9. Make It All About You: An application is supposed to be all about you, after all, it is selling you… right? WRONG! This is a very common mistake in sales and it is a killer. Applications, interviews, emails, they are all about the other person and the value you will bring to them. Ninety percent of materials should focus on the core value you will deliver.
10. Don’t Make a Good First Impression: Poor first impressions change the one-mile jog you were about to go on into an uphill marathon. It may not be possible to recover from a bad first impression. To impress, dress a notch up, stand up straight with deliberate eye contact and learn the art of the handshake!
11. Be a Debbie-Downer: Positivity rocks. No one wants to work with a negative nelly and a positive attitude is often the difference between success and failure. Even when talking about the worst boss and job ever-in-the-world, it is important to have a positive outcome, if with strong lessons learned. How can you change your frustration into lessons?
12. Use Only One Strategy: Today’s market is competitive and deep. It’s important to use multiple strategies for your job search — at the same time and, often, for the same position. Don’t only use big job boards, but don’t totally ignore them either. Build your network, but don’t solely depend on it. Anything you can do to decrease your dependence is gold.
13. Don’t Build Your Network Before You Need It: Networks are something unquestionably best built before it is needed. That said, many people who enter the job hunt have to then reach out to contacts that are long overdue, which can be an uncomfortable undertaking. If, rather, your network is fresh and readily abreast, it will be much more quickly useful and powerful.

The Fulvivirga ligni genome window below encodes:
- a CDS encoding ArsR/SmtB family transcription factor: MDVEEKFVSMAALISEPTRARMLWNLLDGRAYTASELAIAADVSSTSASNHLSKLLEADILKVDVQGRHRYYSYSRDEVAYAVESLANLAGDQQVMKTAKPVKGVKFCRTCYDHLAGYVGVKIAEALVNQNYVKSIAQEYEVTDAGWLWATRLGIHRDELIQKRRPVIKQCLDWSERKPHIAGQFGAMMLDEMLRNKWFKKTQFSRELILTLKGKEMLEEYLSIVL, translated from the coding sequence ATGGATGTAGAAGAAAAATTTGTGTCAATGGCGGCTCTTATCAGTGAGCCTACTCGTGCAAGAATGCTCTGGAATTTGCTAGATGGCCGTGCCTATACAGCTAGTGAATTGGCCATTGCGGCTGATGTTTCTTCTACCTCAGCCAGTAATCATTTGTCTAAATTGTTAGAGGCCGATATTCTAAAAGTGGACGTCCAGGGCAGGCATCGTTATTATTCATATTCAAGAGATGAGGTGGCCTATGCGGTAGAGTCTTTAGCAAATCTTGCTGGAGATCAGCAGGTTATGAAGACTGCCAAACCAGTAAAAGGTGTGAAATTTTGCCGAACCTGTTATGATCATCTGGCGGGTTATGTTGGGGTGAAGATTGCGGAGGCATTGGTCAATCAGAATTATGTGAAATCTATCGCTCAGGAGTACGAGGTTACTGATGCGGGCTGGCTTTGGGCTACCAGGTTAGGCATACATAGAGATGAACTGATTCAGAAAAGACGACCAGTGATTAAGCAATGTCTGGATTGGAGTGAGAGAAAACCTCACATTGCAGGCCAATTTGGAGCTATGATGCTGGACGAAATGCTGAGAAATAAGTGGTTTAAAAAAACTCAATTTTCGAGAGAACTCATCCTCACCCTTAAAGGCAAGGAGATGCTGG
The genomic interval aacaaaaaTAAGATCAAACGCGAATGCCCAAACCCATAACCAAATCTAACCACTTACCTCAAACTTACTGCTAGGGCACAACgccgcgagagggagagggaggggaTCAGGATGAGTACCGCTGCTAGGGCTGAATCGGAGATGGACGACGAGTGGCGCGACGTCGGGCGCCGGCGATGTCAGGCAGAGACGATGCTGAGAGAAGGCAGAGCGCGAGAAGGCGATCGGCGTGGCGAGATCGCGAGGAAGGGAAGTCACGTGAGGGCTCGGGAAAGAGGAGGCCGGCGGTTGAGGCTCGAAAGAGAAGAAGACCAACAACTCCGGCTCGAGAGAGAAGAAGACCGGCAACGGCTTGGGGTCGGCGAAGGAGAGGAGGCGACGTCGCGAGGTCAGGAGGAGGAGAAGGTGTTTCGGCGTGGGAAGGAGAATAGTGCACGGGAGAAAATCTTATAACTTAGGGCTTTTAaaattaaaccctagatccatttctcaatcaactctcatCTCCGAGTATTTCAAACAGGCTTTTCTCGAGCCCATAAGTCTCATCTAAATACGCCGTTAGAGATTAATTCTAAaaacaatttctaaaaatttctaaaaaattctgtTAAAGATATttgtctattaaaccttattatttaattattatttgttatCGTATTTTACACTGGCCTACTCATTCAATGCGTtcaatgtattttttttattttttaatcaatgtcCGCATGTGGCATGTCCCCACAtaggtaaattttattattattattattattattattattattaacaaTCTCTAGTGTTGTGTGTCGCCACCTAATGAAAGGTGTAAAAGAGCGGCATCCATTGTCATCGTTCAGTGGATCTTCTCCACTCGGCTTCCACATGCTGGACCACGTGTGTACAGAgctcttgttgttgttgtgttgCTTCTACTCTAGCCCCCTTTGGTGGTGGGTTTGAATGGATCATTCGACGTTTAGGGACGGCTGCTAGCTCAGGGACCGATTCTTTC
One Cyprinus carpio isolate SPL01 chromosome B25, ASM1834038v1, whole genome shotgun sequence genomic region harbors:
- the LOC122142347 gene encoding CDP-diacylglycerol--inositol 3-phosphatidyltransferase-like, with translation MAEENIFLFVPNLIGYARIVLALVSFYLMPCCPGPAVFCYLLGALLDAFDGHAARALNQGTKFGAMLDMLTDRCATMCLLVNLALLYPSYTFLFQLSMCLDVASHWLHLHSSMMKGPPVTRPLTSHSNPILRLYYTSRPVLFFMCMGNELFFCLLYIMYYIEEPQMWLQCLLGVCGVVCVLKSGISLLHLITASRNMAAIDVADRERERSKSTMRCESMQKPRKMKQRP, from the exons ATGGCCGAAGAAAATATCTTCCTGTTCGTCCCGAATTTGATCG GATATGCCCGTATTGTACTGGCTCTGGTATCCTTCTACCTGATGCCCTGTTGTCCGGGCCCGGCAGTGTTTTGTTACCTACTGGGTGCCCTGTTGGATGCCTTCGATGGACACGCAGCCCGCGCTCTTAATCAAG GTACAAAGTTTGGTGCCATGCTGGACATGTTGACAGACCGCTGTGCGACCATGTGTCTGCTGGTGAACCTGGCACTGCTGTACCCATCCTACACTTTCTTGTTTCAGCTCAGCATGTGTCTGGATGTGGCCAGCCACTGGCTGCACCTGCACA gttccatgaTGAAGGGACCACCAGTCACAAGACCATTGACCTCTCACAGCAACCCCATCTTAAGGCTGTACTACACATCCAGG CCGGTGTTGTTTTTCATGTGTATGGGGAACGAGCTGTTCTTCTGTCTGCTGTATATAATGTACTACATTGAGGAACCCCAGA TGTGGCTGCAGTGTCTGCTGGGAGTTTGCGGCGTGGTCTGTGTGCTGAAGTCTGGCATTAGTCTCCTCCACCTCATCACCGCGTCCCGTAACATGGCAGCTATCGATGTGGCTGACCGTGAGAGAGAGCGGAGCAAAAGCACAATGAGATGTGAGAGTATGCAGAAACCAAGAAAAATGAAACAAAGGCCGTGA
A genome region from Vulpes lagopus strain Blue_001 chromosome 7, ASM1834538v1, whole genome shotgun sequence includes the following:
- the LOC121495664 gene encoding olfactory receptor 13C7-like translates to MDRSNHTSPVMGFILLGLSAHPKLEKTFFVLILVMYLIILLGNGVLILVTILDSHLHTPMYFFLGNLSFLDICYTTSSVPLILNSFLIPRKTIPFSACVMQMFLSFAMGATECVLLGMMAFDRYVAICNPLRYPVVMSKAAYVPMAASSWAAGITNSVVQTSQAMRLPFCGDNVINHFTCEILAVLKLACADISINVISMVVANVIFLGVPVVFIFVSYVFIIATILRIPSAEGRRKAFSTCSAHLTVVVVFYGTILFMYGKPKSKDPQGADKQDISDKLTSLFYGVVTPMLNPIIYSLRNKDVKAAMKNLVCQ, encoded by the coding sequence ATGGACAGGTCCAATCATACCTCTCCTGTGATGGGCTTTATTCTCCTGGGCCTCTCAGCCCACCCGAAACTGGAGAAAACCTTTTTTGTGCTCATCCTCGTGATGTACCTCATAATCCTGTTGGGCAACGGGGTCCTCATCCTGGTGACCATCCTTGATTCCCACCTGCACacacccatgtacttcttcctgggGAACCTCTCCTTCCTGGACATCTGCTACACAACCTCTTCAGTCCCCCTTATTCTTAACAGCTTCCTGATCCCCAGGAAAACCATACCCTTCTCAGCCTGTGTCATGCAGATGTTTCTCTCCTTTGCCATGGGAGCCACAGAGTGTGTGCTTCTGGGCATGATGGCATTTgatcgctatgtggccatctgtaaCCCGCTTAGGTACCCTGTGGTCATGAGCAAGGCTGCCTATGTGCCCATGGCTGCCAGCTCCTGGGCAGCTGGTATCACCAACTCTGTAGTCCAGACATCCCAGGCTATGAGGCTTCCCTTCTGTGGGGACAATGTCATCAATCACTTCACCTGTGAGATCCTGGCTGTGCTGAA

14. Uhh, Pepper Your Speech, Like, With, Umm, Filler Words: Nothing makes you come across dumber, quicker than littering your speech with verbal ticks. Like, umm and uhhh all count. Practice taking them out!

Don’t be that guy. Be the one who gets the job offer.

Rebecca Rapple has been featured in Harvard Business Review, Business Insider, Keith Ferrazzi’s My Greenlight and more. Your can learn more about the fundamentals of a remarkable job search on her site, The Resume Revolution.

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2 comments

Employer Magazine #permalink

Build your CV according to your career path and ask yourself how many one in my target industry knows me, cause no one will knock your door to grant you your dream job, but you are the one who should do that

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Christian Weiss #permalink

It may sound a little bit strange at first sight but when applying for a job you need to look at yourself and your expertise like a product you are selling. You are basically marketing and selling yourself.

The person who will receive your application probably receives tens or even hundreds of applications per day. So the most important thing is to find a way that helps you to stand out of the crowd. You need to understand that most of the time you only have a few seconds to convince the recipient of your application to invest the time to read through it in detail.